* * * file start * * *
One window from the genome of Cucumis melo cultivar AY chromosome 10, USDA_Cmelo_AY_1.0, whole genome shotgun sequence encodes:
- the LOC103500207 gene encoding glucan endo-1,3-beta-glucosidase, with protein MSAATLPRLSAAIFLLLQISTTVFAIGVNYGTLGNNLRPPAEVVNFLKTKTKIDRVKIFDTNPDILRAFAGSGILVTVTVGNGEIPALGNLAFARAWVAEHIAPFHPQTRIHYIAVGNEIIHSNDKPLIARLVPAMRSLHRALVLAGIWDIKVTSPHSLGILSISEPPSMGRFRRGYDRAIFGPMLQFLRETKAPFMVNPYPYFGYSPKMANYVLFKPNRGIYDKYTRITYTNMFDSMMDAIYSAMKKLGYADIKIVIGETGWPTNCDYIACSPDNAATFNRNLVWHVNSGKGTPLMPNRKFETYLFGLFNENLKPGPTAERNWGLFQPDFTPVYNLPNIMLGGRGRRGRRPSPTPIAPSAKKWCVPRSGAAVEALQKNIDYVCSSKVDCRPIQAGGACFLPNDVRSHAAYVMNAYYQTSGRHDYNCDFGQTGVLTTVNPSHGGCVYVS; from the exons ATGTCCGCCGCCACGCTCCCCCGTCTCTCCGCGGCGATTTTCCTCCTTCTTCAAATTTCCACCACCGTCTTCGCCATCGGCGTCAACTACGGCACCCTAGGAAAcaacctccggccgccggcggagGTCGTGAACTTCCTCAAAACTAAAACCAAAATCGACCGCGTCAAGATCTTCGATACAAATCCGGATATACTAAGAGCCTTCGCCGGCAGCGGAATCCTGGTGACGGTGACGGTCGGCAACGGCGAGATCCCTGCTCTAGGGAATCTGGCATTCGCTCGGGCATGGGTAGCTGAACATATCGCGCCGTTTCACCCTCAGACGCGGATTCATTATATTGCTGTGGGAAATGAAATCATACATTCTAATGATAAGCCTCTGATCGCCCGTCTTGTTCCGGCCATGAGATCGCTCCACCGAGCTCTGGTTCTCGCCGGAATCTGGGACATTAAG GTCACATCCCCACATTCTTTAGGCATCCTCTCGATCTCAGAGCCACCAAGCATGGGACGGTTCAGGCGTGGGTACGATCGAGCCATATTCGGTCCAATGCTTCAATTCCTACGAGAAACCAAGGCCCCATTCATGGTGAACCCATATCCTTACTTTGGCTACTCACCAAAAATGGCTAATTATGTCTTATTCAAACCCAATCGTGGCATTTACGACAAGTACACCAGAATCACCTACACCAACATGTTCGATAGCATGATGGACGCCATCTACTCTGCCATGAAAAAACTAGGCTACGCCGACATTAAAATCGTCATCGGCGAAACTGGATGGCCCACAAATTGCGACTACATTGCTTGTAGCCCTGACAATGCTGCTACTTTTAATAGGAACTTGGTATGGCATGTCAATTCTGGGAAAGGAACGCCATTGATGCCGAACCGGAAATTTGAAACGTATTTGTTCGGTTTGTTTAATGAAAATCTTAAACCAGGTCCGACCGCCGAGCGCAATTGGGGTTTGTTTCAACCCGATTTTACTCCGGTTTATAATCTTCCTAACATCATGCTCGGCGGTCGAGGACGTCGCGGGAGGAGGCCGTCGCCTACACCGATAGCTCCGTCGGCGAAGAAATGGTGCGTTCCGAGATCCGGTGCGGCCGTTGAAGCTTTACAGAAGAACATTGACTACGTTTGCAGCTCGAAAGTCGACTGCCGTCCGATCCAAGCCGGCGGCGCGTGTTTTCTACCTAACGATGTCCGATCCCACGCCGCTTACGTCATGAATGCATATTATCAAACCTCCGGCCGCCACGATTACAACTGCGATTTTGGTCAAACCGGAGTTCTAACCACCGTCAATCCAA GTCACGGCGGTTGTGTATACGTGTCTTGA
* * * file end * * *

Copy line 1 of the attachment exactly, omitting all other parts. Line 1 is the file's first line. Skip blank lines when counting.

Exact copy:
One window from the genome of Cucumis melo cultivar AY chromosome 10, USDA_Cmelo_AY_1.0, whole genome shotgun sequence encodes: